EU Says Troops Not Neutral

APNATO says Russian railway troops are heightening tensions with Georgia.
The European Parliament said Thursday that Russia's peacekeeping mission in Georgia's breakaway region of Abkhazia was no longer neutral and the terms of its deployment must be changed.

A senior U.S. diplomat, meanwhile, welcomed Russia's endorsement of a Georgian peace plan for the breakaway Abkhazia region as "tremendous news."

In a resolution, the EU assembly demanded that the EU send its own border mission to Abkhazia to bolster the international presence there after tensions between Russia and Georgia escalated in recent weeks.

"The Russian troops have lost their role of neutral and impartial peacekeepers," the EU assembly said in their strongest criticism of the Russian peacekeeping forces in Abkhazia to date.

Some 2,500 Russian troops are stationed in Abkhazia, and an additional 300 soldiers have recently arrived. Russia has said the new forces are in the region to restore rail links with Sochi.

The European Parliament demanded in its resolution -- which is not binding -- that EU leaders raise the issue of Russian involvement in the two provinces at an EU-Russia summit in late June.

U.S. Deputy Assistant Secretary of State Matthew Bryza, while on a visit to Moscow on Thursday, applauded Prime Minister Vladimir Putin's approval last week of a plan from Tbilisi to give the separatists autonomy within Georgia.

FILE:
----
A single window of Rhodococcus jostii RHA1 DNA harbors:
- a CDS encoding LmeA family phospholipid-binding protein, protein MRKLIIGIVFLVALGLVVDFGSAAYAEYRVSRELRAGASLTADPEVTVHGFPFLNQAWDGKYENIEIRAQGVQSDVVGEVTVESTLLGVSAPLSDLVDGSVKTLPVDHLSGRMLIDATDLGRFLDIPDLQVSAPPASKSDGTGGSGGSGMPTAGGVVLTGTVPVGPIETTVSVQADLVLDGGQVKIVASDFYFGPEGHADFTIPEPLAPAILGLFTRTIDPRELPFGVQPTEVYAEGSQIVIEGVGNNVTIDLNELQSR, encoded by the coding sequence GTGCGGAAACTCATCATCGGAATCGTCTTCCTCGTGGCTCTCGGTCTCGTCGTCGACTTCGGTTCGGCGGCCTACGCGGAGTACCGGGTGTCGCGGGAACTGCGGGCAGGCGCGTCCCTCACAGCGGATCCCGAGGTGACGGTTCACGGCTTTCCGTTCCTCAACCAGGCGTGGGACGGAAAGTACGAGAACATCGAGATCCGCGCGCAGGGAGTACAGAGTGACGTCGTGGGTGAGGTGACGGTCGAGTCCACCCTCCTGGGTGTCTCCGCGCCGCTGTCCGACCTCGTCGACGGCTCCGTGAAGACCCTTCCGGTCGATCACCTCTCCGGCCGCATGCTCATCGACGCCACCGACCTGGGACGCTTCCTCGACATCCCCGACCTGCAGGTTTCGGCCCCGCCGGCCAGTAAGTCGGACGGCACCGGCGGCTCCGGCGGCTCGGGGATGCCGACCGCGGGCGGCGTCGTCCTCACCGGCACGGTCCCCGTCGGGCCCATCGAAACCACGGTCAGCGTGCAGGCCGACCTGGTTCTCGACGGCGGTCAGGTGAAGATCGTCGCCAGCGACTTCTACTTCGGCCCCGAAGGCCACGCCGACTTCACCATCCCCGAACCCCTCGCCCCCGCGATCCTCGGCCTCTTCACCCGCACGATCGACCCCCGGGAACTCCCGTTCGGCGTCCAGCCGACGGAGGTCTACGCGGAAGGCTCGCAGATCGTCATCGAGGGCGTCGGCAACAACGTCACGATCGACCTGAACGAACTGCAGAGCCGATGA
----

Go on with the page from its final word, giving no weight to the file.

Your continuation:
"The fact that he [Putin] sees something positive in this peace initiative is tremendous news and reflective of what I said before, that there's no way any of these conflicts can be resolved without Russia," Bryza said.

"That was a refreshing moment, unexpected. Russia is nothing if not full of things you don't expect. Often good, often not so good -- in this case it was good," he said.

He is meeting Deputy Foreign Minister Grigory Karasin and Security Council deputy head Yury Zubakov.

Also Thursday, EU foreign policy chief Javier Solana arrived in Georgia. President Dmitry Medvedev and Georgian President Mikheil Saakashvili are to meet in St. Petersburg on Friday.

A report from the International Crisis Group think tank said this week that Georgia shared some of the blame for the escalation in tensions because some hawks in Tbilisi were seriously considering a military option.